Callaghan is ready to integrate his life long passions of research and quality into his term. He told attendees during his inauguration speech that the Academy went through a restructuring process six years ago and the Council on Research was changed to the Council on Research, Quality Assessment, and Technology.
He noted the Obama administration's call for comparative effectiveness initiatives and its injection of $1.1 billion dollars into NIH funding. "With the stimulus package, quality has come front and center, " said Callaghan.
American Joint Replacement Registry Project
On another front, Callaghan told his colleagues that the Academy, through the American Joint Replacement Registry Project team led by David Lewallen, M.D., has made headway in making an independent voluntary non-regulatory hip and knee replacement registry a reality in the U.S.
It will dwarf all the other registries in the world with the potential for 750, 000 entries in the first year.
Callaghan said this model for a registry, as demonstrated in countries throughout the world, has been shown to markedly improve the quality of care by behavior.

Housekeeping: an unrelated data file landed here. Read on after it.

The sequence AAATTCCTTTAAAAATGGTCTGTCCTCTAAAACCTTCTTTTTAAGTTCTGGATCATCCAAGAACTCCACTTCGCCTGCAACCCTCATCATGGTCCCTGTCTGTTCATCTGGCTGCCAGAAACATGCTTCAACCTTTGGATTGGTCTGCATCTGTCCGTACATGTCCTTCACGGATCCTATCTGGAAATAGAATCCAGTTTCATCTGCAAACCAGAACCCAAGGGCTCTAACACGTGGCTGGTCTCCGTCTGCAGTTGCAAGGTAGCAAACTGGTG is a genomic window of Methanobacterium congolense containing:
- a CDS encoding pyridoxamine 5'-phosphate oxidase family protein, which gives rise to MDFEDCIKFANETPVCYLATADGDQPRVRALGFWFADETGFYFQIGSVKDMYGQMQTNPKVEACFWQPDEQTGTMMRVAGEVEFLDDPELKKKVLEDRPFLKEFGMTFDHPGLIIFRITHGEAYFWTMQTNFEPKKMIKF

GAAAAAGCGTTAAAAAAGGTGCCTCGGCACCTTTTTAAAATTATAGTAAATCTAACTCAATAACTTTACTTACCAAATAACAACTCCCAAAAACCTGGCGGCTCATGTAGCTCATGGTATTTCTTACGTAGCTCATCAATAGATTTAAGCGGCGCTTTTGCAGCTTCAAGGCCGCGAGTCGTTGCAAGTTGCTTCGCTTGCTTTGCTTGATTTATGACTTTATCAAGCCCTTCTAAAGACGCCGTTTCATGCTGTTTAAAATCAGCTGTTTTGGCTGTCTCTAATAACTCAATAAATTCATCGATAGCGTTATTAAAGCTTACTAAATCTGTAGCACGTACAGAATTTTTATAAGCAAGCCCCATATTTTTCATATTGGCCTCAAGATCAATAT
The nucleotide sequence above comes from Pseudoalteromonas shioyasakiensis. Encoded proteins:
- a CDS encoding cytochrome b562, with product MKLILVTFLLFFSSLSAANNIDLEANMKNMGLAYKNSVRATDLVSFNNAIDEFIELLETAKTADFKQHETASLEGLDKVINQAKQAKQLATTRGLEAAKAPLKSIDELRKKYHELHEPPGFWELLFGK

“Although it has taken us over nine years, I am convinced that this registry will come to fruition. We intend for it to represent a jewel for all of medicine to see the seriousness of our orthopaedic profession."
Implants of Interest
Henrik Malchau, M.D., one of the fathers of the Swedish registry and architects of the U.S. registry, said survivorship information gained from revision surgeries will identify "Implants of Interest."
CIGNA's Medical Director, David Mino, M.D., another architect of the U.S. registry told an audience that CIGNA will not use information from the registry to make coverage or payments decisions.
Some in the audience found that hard to believe.
Health Care Town Hall Meeting
The Academy offered its own version of a health care Town Hall Meeting presided over by President Zuckerman. The evidence of the important role advocacy took this past year at the Academy was noted in that the Academy’s number of full-time equivalent employees went from 2.5 employees to 15. The Academy opposed the reform package proposed by Congress.